The building is all about golf, from its divot like roof and the geometry of its expanded truss-like structure and golf ball claddings. The design creates a model of its environment, both cultural and physical. In doing so the building seeks to become a pattern within the environment, amplifying and reinforcing the relationships between player, game and land.
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The brief articulated the client’s desire for a place that reinforced the game of golf, operating primarily as a “private box”, but with the capacity to transform into a gateway headquarters for large competitive events.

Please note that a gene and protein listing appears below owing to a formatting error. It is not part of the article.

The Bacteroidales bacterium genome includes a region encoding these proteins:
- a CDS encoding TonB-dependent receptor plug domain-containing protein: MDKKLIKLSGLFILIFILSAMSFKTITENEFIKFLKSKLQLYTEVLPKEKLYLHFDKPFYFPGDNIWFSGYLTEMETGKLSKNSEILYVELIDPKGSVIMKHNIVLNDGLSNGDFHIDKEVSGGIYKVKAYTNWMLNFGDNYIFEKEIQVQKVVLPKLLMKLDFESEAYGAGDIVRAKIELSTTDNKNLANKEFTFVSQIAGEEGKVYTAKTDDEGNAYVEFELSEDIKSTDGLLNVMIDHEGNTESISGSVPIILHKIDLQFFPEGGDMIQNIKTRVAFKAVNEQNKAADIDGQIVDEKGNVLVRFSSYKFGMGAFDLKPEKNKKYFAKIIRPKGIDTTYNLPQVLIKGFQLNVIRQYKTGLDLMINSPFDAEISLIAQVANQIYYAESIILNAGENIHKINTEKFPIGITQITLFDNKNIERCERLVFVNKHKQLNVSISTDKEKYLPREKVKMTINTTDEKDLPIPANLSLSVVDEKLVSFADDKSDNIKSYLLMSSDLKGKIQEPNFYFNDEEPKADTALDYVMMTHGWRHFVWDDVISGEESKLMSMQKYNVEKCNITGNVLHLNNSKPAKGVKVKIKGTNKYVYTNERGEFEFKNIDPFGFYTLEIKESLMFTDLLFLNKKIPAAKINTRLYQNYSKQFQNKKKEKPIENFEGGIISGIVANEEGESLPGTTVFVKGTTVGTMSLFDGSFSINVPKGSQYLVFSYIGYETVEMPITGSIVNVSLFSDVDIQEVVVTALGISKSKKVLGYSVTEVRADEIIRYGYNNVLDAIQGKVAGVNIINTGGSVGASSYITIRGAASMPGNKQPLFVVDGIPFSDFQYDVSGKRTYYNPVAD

Hunkered into the earth with less than a third of its volume penetrating above the ground plane, the Clubhouse seeks to integrate and intensify the experience of golf’s primary relationship with the landscape. An integral truss system creates a skewed form, and supports a green roof planted in native tussock. Systems of energy, water, waste, and climate control are almost entirely contained on the site. An even greater environmental contribution is the building’s strategy in sustaining the qualities of the alpine landscape. The Clubhouse seeks to integrate with the panoramic vista, rather than form a node on it.
The Michael Hill Golf Clubhouse
Selected as one of the nine best Sports and Leisure buildings in the world at the Barcelona World Architecture Awards 2008
NZIA Resene New Zealand Award for Architecture 2008
NZIA Resene Supreme New Zealand Award for Architecture 2008